Palestinian Authority President Mahmoud Abbas told a group of Israeli academics Tuesday that a future Palestinian state must be demilitarized, expressing his support for a key Israeli demand in any peace agreement.
Abbas said he would rather devote funds to education and institutions than to an army.
“I support a state along the 1967 borders without an army. I want unarmed police forces with canes, not guns. Instead of fighter planes and tanks, I prefer to build schools and hospitals and allocate funds and resources to social institutions,” he told his visitors in Ramallah.
Later, an Abbas adviser confirmed that the Palestinian leader had made the comments, and that his words were consistent with his previously established positions.
Opposition leader Tzipi Livni acknowledged that Abbas had expressed his support for a demilitarized Palestinian state in the 2013 and 2014 peace negotiations during the third Netanyahu government.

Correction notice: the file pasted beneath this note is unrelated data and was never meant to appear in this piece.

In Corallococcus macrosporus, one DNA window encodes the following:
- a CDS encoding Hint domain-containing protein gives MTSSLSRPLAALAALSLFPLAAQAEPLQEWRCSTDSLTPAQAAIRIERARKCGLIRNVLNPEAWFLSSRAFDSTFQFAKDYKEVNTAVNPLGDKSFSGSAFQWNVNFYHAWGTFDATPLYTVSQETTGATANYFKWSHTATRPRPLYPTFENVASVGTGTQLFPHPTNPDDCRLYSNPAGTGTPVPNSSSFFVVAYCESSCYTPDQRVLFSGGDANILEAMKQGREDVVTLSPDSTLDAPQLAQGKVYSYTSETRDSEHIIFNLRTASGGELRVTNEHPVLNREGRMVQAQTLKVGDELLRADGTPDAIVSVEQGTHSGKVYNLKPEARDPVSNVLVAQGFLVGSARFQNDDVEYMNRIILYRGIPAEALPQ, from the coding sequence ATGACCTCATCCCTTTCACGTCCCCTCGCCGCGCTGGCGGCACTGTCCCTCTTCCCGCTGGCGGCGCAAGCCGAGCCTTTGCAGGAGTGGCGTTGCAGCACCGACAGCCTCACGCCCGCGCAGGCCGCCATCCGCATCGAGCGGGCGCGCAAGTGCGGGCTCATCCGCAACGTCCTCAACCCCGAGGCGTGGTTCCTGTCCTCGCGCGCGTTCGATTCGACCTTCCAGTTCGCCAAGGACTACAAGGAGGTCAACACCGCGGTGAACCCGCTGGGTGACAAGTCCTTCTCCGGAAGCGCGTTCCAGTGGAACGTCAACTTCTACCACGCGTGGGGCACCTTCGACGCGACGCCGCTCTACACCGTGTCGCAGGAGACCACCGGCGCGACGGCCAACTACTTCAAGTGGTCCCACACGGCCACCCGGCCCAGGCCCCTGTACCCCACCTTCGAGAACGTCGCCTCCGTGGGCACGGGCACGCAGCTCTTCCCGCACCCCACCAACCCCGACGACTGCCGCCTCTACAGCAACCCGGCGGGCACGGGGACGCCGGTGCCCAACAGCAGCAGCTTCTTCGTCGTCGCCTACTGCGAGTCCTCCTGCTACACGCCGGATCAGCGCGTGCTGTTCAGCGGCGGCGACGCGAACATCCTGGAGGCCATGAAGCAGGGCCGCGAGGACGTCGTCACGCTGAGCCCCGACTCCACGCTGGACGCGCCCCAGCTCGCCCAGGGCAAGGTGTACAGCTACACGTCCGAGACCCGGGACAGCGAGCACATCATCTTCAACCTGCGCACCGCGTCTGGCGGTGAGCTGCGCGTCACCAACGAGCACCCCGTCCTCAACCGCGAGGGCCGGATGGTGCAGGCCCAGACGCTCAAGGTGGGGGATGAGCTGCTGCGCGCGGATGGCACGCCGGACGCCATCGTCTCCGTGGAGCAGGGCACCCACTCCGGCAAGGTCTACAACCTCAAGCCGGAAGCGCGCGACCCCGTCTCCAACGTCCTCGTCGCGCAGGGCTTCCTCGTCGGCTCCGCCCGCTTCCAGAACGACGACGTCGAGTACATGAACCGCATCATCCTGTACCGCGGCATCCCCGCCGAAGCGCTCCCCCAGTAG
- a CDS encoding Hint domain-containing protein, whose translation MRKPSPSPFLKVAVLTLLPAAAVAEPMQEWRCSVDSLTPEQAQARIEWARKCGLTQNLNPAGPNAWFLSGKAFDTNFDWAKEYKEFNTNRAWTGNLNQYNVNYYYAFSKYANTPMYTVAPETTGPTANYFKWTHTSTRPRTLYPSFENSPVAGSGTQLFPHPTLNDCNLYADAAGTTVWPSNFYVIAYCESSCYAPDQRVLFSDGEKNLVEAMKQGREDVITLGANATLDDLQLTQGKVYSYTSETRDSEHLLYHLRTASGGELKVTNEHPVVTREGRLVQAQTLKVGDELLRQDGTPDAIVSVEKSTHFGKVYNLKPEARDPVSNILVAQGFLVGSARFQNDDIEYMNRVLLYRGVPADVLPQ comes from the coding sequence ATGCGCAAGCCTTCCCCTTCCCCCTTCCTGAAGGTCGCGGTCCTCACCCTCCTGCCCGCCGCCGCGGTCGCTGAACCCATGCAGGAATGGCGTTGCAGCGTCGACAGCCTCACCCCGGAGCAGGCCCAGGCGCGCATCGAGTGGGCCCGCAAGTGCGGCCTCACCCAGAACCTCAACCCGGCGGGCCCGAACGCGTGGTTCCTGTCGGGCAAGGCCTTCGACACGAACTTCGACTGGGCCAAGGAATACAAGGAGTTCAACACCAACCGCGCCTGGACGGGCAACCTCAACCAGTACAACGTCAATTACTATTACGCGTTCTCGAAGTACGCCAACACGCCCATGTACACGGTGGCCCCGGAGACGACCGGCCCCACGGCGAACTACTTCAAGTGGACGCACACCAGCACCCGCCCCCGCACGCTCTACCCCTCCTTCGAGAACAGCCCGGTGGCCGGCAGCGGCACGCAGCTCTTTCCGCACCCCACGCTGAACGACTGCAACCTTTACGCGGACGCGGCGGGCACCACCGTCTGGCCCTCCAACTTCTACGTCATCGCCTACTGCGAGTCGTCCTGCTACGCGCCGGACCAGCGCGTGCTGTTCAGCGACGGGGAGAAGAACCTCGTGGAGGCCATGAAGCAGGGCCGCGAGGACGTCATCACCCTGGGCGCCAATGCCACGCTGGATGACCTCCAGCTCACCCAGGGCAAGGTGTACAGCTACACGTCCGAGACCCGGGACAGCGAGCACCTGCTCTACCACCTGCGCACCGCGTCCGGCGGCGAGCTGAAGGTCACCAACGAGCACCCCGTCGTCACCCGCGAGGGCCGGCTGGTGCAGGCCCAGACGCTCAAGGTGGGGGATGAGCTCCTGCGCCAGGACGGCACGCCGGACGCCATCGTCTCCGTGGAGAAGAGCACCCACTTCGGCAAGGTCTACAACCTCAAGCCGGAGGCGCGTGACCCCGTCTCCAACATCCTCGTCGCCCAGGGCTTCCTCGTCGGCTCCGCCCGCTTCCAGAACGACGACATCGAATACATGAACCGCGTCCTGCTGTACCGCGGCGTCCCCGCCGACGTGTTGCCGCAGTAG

Israel has always demanded the demilitarization of a future Palestinian State. Currently, the Palestinian Authority has security forces formed with small arms to maintain civilian control in Palestinian cities.
The Trump administration has long been working on a peace plan for the Middle East, without divulging the details of its proposal. Trump officials have said they are finalizing the plan and working to implement it, but have not offered any deadlines.
US officials have said that neither side will be “completely pleased” with the plan.
Israeli Prime Minister Benjamin Netanyahu said on Friday that he sees no “urgency” in moving forward with US President Donald Trump’s peace plan.
“It’s your business if you want to promote it,” Netanyahu told reporters. “From time to time he comments on it, and the proposal may be made, but I don’t see the urgency of the matter.”
Even before the release of the plan, the Palestinian Authority, has boycotted the US administration and has rejected any attempt to start talks again; claiming that the U.S. is no longer an honest broker in the negotiations.
The Palestinian leader’s frustration with the White House dates back to last December, when Trump formally recognized Jerusalem as the capital of Israel and launched plans to move the U.S. embassy to the city.